Pruning shears or hedge trimmers can be used to remove the entire plant to the ground level. To keep pests and rodents at bay, rake up the dead foliage and stems. A 2-inch space between the mulch and the plant’s base is necessary to allow moisture from the soil to drain during the winter months, therefore spread a 2-inch layer of mulch around your plants.

Your garden will benefit from the cooling effect of catmints (Nepeta spp.) with its scalloped silvery green leaves and stalks of little lavender-blue, pink or white flower stalks. They come in all shapes and sizes, from little 8-inch plants to towering 4-foot specimens. According to the USDA, catmints may grow in USDA plant hardiness zones 3 through 10. When the catmints stop blooming and get floppy in the middle of summer, cut them down to encourage them to blossom again.

Step 1

Look for white spores and malformed shoot tips or blossoms on plants before pruning or cutting. If you see any evidence of the fungus on your pruning shears, you can disinfect them between cuts by soaking the blades in a solution of 1 part bleach to 9 parts water.

Step 2

In midsummer, when the plant has stopped blooming and been recently hydrated, snip off the top half to two thirds of the catmint stems with pruning shears. After the plants have finished blooming for the second time in late summer or early fall, leave the faded flowering shoots on the plants. It’s quite fine to leave winter-damaged foliage in situ until the following spring.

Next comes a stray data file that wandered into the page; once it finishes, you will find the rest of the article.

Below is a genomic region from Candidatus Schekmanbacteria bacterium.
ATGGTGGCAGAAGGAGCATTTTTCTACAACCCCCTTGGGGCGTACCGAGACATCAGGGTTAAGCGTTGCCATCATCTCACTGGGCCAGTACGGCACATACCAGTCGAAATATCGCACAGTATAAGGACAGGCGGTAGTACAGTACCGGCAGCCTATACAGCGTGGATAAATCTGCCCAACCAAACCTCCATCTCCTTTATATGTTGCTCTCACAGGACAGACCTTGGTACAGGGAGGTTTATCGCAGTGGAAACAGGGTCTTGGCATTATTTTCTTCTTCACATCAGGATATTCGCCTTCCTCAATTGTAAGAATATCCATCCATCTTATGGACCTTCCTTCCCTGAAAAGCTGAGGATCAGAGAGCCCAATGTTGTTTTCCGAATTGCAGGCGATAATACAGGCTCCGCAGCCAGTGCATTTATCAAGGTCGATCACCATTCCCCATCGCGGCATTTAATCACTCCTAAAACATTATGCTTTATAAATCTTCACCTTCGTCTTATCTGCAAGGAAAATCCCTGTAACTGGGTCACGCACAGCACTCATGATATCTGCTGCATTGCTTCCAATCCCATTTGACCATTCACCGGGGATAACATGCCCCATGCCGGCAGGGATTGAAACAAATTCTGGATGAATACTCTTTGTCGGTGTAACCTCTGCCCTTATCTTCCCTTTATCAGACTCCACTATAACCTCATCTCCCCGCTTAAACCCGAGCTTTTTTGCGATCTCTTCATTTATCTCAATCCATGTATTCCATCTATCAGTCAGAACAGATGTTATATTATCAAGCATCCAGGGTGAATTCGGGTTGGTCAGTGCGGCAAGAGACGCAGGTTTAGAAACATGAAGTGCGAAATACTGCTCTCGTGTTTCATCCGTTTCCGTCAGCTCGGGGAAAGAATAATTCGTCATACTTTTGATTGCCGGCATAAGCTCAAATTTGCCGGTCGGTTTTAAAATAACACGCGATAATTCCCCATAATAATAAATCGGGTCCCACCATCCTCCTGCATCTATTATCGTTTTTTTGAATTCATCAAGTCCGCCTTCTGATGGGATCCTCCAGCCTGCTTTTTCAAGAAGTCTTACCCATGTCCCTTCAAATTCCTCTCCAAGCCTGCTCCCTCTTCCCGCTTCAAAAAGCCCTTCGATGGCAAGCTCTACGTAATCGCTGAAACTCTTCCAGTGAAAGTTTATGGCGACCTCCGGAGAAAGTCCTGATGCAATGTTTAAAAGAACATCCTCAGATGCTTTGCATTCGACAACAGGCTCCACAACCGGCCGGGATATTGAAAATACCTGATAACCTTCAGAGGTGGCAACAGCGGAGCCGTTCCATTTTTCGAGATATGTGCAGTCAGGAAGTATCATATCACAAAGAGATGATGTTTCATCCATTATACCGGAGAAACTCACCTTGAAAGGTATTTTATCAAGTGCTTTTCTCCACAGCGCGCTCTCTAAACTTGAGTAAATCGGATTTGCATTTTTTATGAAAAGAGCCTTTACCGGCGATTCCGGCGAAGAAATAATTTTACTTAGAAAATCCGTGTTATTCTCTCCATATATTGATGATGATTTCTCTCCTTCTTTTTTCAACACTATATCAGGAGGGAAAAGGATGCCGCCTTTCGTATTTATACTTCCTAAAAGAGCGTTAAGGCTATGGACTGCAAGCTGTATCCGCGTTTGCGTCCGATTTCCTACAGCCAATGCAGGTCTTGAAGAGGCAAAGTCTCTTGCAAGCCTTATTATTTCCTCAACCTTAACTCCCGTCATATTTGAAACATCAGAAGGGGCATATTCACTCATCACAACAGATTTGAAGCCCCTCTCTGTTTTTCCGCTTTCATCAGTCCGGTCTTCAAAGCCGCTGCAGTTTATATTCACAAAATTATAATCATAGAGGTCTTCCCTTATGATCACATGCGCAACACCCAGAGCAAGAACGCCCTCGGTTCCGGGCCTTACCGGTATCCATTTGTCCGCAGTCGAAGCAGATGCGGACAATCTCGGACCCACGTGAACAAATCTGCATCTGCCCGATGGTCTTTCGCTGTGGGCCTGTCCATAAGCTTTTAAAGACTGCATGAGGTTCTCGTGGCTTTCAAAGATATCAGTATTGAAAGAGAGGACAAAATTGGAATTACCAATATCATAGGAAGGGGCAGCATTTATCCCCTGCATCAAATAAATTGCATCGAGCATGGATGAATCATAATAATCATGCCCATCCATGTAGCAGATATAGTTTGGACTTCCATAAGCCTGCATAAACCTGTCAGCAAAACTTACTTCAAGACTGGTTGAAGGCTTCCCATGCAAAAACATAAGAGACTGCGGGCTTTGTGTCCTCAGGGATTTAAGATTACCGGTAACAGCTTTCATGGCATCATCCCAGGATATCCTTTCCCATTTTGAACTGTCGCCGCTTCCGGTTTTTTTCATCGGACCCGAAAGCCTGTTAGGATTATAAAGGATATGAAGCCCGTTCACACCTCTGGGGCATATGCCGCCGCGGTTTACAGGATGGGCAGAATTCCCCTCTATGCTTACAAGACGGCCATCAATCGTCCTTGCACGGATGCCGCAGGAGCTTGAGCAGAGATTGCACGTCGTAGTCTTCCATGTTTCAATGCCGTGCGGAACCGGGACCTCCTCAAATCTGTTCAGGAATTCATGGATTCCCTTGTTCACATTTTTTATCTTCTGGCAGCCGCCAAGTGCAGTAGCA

Step 3

Pruning catmint in early spring will remove all of the winter-killed growth, allowing you to clip dead shoots back to the ground, as well as green shoots just below brown tips. To make place for future growth, remove the previous year’s shoots from higher USDA zones. In these zones, the plants may not die back.

How to Cut Back Catmint in Spring - YouTube

Cleaning Your Pruning Shears

Maintaining your tools is one of the most ignored components of gardening. Especially if they are used often or on unhealthy plants, pruning shears should be regularly serviced. When using shears, it is important to use ones that are sharp and free of nicks, pits, and corrosion, which can allow viruses to enter the plant and infect it. Plants may be kept healthy by sharpening or replacing cheap shears each year and keeping them clean and sterilized.

Before sanitizing the blades, University of Florida IFAS Gardening Solutions advises washing them to remove any dirt or plant debris. Before using a sanitizing solution, wash the blades in hot, soapy water and dry them thoroughly. Because bleach can rust metal blades, full-strength home disinfectant is recommended for sterilizing pruning shears, as it kills common bacteria without corroding the blades. Rinse and dry the blades after they have been soaked in the solution for at least five minutes.